California passes bill to help craft liquor industry – The Desert Sun
The American craft beer movement started in Sonoma in 1977, when the first modern U.S. microbrewery began making its own brew. It was an anomaly in a country full of massive beer manufacturers, but it slowly picked up a following.
Almost four decades later, there are more than 550 operating breweries in California, the most of any state in the country. A recent study by the California Craft Brewers Association reported that California craft beer is a $6.5 billion industry. There are few industries that grew as quickly as this one did, and it led many to ask what would be next.
On Thursday, Gov. Jerry Brown signed a bill that granted craft liquor distilleries similar rights to craft breweries. If California has its way, AB 1295 will be the first step in what could be an exploding liquor market, one that will accomplish for California what craft breweries have done for the past 38 years.
Before this bill passed, California was one of just 10 states that didn’t allow craft distilleries to sell products directly to consumers. Customers could visit the tasting room and sample up to six quarter-ounce samples, but couldn’t actually buy the product from the business. They could purchase the liquor in a store if a craft distillery happened to be in business with a distributor, but without a developed customer base, those deals were hard to make.
Now, with the passing of AB 1295, a craft distillery that manufactures less than 100,000 gallons of spirits per year will be allowed to sell up to three 750 ml bottles per customer per day in their own tasting rooms starting Jan. 1, 2016. They will be allowed to hold ownership in on-site restaurants, potentially another avenue for expansion, and make cocktails or mixed drinks in their tasting rooms.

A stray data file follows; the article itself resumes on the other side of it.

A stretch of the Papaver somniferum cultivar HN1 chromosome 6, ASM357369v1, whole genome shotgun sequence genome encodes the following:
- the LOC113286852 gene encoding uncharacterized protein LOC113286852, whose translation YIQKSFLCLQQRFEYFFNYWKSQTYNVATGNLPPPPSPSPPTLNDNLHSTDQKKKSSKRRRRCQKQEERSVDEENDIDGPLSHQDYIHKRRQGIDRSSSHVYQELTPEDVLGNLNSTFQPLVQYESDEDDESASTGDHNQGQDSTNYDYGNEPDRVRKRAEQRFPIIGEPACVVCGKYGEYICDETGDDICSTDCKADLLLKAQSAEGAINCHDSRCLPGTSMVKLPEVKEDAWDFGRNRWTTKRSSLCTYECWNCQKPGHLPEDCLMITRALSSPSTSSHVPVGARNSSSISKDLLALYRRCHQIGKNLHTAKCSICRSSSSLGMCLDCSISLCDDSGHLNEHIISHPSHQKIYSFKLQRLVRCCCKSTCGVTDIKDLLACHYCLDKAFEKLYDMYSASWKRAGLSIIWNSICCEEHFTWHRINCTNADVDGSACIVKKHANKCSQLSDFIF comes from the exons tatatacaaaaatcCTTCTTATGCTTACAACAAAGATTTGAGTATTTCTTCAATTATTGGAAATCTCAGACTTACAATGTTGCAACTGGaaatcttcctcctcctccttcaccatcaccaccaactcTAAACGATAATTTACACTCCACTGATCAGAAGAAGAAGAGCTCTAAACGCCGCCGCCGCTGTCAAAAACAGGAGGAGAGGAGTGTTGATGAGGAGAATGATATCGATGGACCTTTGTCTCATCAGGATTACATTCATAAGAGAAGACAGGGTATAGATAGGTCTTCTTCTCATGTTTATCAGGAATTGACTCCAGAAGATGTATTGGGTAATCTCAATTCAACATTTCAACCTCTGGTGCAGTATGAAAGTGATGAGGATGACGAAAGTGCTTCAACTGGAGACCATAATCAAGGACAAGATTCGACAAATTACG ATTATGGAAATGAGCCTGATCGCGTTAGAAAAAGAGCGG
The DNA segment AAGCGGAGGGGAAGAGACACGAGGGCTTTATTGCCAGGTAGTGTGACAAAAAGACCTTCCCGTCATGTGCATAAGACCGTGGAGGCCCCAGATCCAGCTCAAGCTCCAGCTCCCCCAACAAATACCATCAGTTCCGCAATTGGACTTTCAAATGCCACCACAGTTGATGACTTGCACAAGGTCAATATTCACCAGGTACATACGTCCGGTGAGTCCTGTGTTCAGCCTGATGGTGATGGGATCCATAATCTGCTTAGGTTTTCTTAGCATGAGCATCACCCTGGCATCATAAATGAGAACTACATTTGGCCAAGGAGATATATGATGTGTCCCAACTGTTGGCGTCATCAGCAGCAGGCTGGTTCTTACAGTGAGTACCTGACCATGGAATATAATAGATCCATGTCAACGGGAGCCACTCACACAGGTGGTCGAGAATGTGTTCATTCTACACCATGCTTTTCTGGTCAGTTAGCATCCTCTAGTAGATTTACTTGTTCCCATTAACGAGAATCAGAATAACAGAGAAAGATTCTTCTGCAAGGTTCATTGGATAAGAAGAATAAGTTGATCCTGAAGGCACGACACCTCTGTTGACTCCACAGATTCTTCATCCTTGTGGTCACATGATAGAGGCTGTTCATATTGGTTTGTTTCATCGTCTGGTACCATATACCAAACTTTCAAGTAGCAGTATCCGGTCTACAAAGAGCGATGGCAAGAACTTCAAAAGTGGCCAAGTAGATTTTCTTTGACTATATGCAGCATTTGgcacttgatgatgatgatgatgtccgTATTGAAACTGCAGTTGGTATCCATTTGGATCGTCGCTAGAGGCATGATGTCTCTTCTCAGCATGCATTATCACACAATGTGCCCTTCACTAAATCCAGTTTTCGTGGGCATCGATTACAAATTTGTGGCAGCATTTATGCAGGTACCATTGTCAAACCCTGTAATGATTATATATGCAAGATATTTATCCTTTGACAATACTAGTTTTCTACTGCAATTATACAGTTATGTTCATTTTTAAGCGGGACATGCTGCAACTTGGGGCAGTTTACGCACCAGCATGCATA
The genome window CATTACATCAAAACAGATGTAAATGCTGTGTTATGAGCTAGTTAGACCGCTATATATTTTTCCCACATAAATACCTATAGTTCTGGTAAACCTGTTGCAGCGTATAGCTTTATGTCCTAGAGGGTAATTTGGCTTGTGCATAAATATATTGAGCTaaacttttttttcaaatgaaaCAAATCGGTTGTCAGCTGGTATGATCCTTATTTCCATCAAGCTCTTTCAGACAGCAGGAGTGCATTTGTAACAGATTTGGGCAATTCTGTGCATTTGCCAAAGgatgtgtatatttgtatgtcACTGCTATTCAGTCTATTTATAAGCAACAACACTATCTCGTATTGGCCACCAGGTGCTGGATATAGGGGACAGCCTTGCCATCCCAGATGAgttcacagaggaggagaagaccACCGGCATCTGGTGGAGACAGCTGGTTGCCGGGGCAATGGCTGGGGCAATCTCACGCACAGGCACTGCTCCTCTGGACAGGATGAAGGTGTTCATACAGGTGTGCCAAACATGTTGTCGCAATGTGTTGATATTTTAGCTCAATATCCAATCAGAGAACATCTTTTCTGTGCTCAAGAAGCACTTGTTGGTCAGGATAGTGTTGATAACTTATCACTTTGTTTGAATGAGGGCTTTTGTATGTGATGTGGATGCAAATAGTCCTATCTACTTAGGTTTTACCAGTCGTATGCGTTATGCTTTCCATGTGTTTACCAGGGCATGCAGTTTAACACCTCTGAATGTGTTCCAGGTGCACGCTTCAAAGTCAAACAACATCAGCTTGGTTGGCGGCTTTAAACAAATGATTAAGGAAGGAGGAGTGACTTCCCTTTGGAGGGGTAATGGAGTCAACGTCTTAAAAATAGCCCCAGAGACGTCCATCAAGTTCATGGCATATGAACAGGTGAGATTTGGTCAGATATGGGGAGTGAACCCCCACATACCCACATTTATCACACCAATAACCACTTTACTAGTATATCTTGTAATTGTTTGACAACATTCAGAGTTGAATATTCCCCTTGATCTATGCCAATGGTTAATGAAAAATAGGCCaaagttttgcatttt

The bill is important enough that some within the industry are calling it the most significant piece of legislation since the repeal of Prohibition in 1934.
“Excitement is an understatement,” said Cris Steller, the executive director and one of the founding members of the California Artisanal Distillers Guild. “If it didn’t pass, I’d be looking for a day job. There are a lot of people in the same boat.”
According to a supervising agent from the California Department of Alcoholic Beverage Control, there are 133 distilled spirits manufacturers in California. The authors of AB 1295 say that 50 of those are craft distillers. Steller expects that number to double in the next 24 months, an obvious boom for the industry as well as local economies.
Steller and the Guild have been pushing hard for this bill for the past three years, but the fight has been raging for more than two decades. Distribution companies control the flow of product to consumers and didn’t want to be cut out of the process.
This version of the bill has specific language in it to hopefully rest those concerns, because the goal for craft liquor companies is not necessarily to sell all of their product in their own facilities. They’ll still need distribution companies to get their product into larger stores and restaurants. This just allows businesses to build their own brand and taste so that when it does come time to expand into stores with a distributor, there’s already a consumer following.
The Coachella Valley, a slow-starter to the craft beer scene, already has one liquor business ready to sell their product in January. Desert Distilling opened in September 2013, put about $300,000 into equipment, and has been financially stagnant since.
Like the craft breweries before them, Desert Distilling now, at the very least, has a chance.
Everett Cook covers food, spirits, and general human interest stories for The Desert Sun. He can be reached at email@example.com and on Twitter @everettcook.